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Hakone grass

Hakonechloa macra

The elegant, sweeping lines of this grass are so lovely that it's a favorite among gardeners. And Japanese forestgrass is one of only a few ornamental grasses that thrive in shade. Its mounding clumps of arching, grassy leaves gradually increase in size, never becoming invasive. Variegated cultivars are particularly attractive. All thrive in moisture-retaining, humus-rich soil and even tolerate dry conditions.

Light:

Part Sun, Shade

Type:

Height:

1 to 3 feet

Width:

12-16 inches wide

Flower Color:

Zones:

5-9


how to grow Hakone grass


more varieties for Hakone grass
Golden Japanese forestgrass

Golden Japanese forestgrass

Hakonechloa macra 'Aureola' is the best cultivar to brighten gently shaded places in the garden. Its lovely golden-yellow leaves are striped with green and arch gracefully toward the light. Zones 5-9


plant Hakone grass with
Hosta

This plant hardly grown 40 years ago is now one of the most commonly grown garden plants. But hosta has earned its spot in the hearts of gardeners -- it's among the easiest plants to grow, as long as you have some shade and ample rainfall.Hostas vary from tiny plants suitable for troughs or rock gardens to massive 4-foot clumps with heart-shape leaves almost 2 feet long that can be puckered, wavy-edged, white or green variegated, blue-gray, chartreuse, emerald-edged -- the variations are virtually endless. Hostas in new sizes and touting new foliage features seem to appear each year. This tough, shade-loving perennial, also known as plaintain lily, blooms with white or purplish lavender funnel-shape or flared flowers in summer. Some are intensely fragrant. Hostas are a favorite of slug and deer.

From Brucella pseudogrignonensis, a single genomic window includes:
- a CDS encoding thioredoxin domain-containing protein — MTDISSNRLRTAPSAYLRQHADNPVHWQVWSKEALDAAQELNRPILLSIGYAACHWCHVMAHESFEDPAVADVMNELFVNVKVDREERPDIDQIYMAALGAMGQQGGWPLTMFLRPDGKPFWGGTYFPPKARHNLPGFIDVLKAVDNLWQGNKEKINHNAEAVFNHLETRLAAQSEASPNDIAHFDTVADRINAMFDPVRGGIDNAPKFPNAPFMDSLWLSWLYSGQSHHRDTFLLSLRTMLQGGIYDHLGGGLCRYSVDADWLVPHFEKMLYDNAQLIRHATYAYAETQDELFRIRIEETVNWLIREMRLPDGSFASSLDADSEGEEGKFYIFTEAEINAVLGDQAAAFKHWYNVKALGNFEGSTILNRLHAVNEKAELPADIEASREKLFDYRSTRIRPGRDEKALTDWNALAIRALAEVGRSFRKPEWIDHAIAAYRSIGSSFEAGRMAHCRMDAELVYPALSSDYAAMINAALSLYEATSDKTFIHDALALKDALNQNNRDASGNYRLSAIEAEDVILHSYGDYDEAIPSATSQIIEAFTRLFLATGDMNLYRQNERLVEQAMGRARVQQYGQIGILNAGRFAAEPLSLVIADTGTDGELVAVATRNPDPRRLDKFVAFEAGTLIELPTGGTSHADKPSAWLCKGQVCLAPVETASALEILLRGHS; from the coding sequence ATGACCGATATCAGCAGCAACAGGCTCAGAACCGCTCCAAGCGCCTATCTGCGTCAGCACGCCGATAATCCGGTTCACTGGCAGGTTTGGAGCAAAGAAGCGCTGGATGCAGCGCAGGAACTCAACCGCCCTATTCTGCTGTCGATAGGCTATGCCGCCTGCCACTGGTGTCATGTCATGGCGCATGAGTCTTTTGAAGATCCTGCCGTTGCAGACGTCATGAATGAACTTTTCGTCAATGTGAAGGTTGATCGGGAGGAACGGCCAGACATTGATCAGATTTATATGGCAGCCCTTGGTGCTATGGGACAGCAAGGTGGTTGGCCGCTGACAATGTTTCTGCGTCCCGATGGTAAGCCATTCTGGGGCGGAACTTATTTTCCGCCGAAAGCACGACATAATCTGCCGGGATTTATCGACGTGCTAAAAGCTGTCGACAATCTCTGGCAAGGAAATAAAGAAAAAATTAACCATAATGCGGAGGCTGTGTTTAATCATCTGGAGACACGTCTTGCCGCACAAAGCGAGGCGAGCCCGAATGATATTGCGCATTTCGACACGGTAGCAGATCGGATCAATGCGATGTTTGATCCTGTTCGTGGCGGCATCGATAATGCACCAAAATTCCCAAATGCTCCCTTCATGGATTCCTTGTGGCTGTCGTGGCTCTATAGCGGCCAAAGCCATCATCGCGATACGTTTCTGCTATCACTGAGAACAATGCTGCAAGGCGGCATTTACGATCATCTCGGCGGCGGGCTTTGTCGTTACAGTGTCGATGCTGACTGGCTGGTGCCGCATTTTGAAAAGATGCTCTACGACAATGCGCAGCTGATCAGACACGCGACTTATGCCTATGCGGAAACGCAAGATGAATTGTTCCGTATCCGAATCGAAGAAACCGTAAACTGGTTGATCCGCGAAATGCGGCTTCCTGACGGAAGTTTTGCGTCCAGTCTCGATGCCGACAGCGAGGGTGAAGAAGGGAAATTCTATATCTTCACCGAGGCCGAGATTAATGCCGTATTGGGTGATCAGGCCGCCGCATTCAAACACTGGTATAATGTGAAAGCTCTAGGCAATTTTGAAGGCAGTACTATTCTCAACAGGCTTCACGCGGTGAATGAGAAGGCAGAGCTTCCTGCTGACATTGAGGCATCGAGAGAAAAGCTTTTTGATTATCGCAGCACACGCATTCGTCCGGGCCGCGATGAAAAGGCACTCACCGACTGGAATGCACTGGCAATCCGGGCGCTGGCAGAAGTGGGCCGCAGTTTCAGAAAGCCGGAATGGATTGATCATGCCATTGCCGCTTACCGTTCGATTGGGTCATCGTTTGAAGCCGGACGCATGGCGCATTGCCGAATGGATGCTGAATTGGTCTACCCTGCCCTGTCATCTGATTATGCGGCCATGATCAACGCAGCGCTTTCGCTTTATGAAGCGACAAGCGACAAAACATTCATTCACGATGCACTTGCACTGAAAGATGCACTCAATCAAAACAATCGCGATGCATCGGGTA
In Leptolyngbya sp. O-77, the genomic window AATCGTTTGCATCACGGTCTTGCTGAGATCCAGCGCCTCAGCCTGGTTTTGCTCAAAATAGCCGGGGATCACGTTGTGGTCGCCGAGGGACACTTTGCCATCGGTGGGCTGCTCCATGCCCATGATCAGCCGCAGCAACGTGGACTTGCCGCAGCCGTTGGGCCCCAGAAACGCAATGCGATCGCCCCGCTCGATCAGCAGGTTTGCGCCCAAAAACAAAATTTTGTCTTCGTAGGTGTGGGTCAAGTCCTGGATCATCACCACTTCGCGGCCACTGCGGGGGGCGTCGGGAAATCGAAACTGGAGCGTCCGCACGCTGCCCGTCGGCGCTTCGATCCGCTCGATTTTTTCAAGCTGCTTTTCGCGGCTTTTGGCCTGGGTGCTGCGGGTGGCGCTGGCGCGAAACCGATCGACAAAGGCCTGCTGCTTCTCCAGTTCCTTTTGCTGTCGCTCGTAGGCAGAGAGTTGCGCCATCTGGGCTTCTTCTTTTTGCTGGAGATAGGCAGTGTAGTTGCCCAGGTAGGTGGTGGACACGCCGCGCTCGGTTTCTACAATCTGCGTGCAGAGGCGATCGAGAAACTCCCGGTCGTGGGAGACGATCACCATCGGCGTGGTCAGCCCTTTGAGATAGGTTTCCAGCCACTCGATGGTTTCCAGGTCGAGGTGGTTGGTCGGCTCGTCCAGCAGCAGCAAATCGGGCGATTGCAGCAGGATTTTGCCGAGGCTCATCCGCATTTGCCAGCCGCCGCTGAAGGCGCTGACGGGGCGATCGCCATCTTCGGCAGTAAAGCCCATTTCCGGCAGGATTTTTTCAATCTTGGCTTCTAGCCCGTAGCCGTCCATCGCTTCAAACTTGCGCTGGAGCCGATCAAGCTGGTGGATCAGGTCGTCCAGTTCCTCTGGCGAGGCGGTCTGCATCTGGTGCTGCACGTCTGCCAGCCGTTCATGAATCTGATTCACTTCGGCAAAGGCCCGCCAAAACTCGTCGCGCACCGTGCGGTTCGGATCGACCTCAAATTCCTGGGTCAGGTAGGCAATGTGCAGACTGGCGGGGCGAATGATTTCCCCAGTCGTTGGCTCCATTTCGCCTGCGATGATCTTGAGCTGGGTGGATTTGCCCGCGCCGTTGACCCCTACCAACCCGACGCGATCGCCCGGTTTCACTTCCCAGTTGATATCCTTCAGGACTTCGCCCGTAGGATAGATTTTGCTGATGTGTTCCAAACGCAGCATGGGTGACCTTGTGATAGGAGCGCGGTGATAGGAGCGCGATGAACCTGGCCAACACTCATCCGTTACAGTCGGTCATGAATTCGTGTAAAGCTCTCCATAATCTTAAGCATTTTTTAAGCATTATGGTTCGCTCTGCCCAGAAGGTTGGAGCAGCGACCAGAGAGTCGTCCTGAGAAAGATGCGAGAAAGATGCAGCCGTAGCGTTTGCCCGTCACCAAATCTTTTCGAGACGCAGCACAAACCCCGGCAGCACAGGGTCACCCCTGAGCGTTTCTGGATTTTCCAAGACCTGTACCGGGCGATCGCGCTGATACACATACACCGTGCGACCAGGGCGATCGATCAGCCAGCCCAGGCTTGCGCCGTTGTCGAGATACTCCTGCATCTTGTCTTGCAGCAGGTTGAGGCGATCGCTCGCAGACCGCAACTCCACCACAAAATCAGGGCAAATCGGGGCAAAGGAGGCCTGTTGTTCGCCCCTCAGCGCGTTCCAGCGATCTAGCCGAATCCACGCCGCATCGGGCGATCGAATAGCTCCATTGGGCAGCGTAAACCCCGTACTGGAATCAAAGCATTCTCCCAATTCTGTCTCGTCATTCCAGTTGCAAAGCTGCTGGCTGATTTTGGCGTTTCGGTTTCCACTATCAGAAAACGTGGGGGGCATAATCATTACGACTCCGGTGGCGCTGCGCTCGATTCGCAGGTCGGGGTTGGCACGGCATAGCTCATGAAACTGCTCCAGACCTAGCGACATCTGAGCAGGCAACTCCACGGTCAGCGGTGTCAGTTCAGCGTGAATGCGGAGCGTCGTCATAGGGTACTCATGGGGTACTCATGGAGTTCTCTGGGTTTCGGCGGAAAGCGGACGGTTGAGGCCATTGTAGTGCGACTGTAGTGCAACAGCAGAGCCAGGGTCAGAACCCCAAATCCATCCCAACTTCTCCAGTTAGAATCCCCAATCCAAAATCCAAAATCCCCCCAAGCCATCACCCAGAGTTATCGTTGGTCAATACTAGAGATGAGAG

Holly fern

For that shady spot, you can't go wrong with holly ferns. Their evergreen fronds always look good and they mix well with other shade lovers, without taking over. They can be planted close and massed as a groundcover, or used as accent plants where soil is rich and well drained.

Columbine

Perfect for cottage and woodland gardens, old-fashioned columbines are available in almost all colors of the rainbow. Intricate little flowers, they are most commonly a combination of red, peach, and yellow but also blues, whites, pure yellows, and pinks; they look almost like folded paper lanterns.Columbine thrives in sun or partial shade in moist, well-drained soil. Plants tend to be short-lived but self-seed readily, often creating natural hybrids with other nearby columbines. If you want to prevent self-seeding, deadhead plants after bloom.

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